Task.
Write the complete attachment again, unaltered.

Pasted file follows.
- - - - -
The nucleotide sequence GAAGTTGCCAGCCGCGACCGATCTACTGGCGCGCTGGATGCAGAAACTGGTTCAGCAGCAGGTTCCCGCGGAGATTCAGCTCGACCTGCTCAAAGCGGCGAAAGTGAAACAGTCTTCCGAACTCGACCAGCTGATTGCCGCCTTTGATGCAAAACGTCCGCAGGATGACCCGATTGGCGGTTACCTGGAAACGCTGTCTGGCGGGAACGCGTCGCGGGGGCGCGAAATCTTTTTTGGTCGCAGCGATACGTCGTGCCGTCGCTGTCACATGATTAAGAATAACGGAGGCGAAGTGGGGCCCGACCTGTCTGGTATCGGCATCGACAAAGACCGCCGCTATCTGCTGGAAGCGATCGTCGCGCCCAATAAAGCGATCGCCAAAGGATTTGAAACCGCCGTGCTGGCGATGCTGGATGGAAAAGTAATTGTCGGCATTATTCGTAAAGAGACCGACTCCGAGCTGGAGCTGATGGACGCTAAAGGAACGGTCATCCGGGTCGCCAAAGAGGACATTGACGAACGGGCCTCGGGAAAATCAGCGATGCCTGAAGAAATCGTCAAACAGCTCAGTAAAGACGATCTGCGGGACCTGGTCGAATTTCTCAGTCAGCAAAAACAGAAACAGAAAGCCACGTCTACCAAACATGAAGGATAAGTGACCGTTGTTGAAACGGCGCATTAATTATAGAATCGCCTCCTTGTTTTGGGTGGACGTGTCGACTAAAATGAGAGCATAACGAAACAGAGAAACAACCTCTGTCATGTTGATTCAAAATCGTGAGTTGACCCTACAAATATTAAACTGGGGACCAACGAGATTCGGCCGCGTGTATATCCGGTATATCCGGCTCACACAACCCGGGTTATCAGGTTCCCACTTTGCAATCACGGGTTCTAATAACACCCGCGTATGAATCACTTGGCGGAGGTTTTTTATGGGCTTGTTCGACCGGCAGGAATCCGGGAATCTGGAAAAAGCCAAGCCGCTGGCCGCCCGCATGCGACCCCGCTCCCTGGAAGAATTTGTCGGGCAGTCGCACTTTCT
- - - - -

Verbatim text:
The nucleotide sequence GAAGTTGCCAGCCGCGACCGATCTACTGGCGCGCTGGATGCAGAAACTGGTTCAGCAGCAGGTTCCCGCGGAGATTCAGCTCGACCTGCTCAAAGCGGCGAAAGTGAAACAGTCTTCCGAACTCGACCAGCTGATTGCCGCCTTTGATGCAAAACGTCCGCAGGATGACCCGATTGGCGGTTACCTGGAAACGCTGTCTGGCGGGAACGCGTCGCGGGGGCGCGAAATCTTTTTTGGTCGCAGCGATACGTCGTGCCGTCGCTGTCACATGATTAAGAATAACGGAGGCGAAGTGGGGCCCGACCTGTCTGGTATCGGCATCGACAAAGACCGCCGCTATCTGCTGGAAGCGATCGTCGCGCCCAATAAAGCGATCGCCAAAGGATTTGAAACCGCCGTGCTGGCGATGCTGGATGGAAAAGTAATTGTCGGCATTATTCGTAAAGAGACCGACTCCGAGCTGGAGCTGATGGACGCTAAAGGAACGGTCATCCGGGTCGCCAAAGAGGACATTGACGAACGGGCCTCGGGAAAATCAGCGATGCCTGAAGAAATCGTCAAACAGCTCAGTAAAGACGATCTGCGGGACCTGGTCGAATTTCTCAGTCAGCAAAAACAGAAACAGAAAGCCACGTCTACCAAACATGAAGGATAAGTGACCGTTGTTGAAACGGCGCATTAATTATAGAATCGCCTCCTTGTTTTGGGTGGACGTGTCGACTAAAATGAGAGCATAACGAAACAGAGAAACAACCTCTGTCATGTTGATTCAAAATCGTGAGTTGACCCTACAAATATTAAACTGGGGACCAACGAGATTCGGCCGCGTGTATATCCGGTATATCCGGCTCACACAACCCGGGTTATCAGGTTCCCACTTTGCAATCACGGGTTCTAATAACACCCGCGTATGAATCACTTGGCGGAGGTTTTTTATGGGCTTGTTCGACCGGCAGGAATCCGGGAATCTGGAAAAAGCCAAGCCGCTGGCCGCCCGCATGCGACCCCGCTCCCTGGAAGAATTTGTCGGGCAGTCGCACTTTCT